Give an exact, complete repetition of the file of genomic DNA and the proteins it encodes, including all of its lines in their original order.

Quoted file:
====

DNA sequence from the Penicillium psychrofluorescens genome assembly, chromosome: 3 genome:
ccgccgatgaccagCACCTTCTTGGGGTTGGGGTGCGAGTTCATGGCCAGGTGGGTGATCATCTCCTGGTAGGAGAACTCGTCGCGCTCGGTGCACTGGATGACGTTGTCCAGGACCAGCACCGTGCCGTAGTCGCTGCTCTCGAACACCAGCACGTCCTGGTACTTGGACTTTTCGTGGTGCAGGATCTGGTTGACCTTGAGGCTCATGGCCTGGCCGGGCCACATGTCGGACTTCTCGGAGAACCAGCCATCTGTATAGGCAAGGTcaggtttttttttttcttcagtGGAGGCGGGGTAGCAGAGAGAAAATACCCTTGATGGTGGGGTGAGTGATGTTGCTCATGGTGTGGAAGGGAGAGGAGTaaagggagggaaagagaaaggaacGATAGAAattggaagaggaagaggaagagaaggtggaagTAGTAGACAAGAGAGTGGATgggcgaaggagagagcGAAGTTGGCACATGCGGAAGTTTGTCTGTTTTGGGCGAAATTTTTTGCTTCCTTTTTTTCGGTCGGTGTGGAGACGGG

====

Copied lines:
DNA sequence from the Penicillium psychrofluorescens genome assembly, chromosome: 3 genome:
ccgccgatgaccagCACCTTCTTGGGGTTGGGGTGCGAGTTCATGGCCAGGTGGGTGATCATCTCCTGGTAGGAGAACTCGTCGCGCTCGGTGCACTGGATGACGTTGTCCAGGACCAGCACCGTGCCGTAGTCGCTGCTCTCGAACACCAGCACGTCCTGGTACTTGGACTTTTCGTGGTGCAGGATCTGGTTGACCTTGAGGCTCATGGCCTGGCCGGGCCACATGTCGGACTTCTCGGAGAACCAGCCATCTGTATAGGCAAGGTcaggtttttttttttcttcagtGGAGGCGGGGTAGCAGAGAGAAAATACCCTTGATGGTGGGGTGAGTGATGTTGCTCATGGTGTGGAAGGGAGAGGAGTaaagggagggaaagagaaaggaacGATAGAAattggaagaggaagaggaagagaaggtggaagTAGTAGACAAGAGAGTGGATgggcgaaggagagagcGAAGTTGGCACATGCGGAAGTTTGTCTGTTTTGGGCGAAATTTTTTGCTTCCTTTTTTTCGGTCGGTGTGGAGACGGG